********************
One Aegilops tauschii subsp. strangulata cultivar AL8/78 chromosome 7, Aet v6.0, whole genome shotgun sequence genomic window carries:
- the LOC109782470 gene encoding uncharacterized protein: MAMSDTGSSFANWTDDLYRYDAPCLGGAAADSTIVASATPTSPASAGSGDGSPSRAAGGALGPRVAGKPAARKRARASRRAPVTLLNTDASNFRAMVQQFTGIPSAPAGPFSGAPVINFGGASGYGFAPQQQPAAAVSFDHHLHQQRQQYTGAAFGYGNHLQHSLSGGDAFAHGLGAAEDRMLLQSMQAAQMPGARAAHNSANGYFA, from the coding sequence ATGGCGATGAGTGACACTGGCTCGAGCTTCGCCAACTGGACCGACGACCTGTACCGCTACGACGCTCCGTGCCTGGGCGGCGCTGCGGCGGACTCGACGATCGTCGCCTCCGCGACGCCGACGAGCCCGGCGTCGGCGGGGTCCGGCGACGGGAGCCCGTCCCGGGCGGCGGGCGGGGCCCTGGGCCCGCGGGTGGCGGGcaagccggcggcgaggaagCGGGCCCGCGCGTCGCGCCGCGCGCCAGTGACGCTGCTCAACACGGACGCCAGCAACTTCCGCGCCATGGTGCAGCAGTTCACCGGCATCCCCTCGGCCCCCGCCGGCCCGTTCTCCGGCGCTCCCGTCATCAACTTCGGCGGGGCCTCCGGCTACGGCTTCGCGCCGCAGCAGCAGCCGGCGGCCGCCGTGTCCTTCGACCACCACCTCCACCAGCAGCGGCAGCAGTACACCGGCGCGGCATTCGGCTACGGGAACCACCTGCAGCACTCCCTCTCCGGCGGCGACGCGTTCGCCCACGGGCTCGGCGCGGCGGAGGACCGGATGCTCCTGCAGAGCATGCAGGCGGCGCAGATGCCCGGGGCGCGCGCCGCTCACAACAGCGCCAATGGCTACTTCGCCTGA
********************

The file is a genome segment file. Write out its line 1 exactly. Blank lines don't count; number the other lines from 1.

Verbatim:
One Aegilops tauschii subsp. strangulata cultivar AL8/78 chromosome 7, Aet v6.0, whole genome shotgun sequence genomic window carries: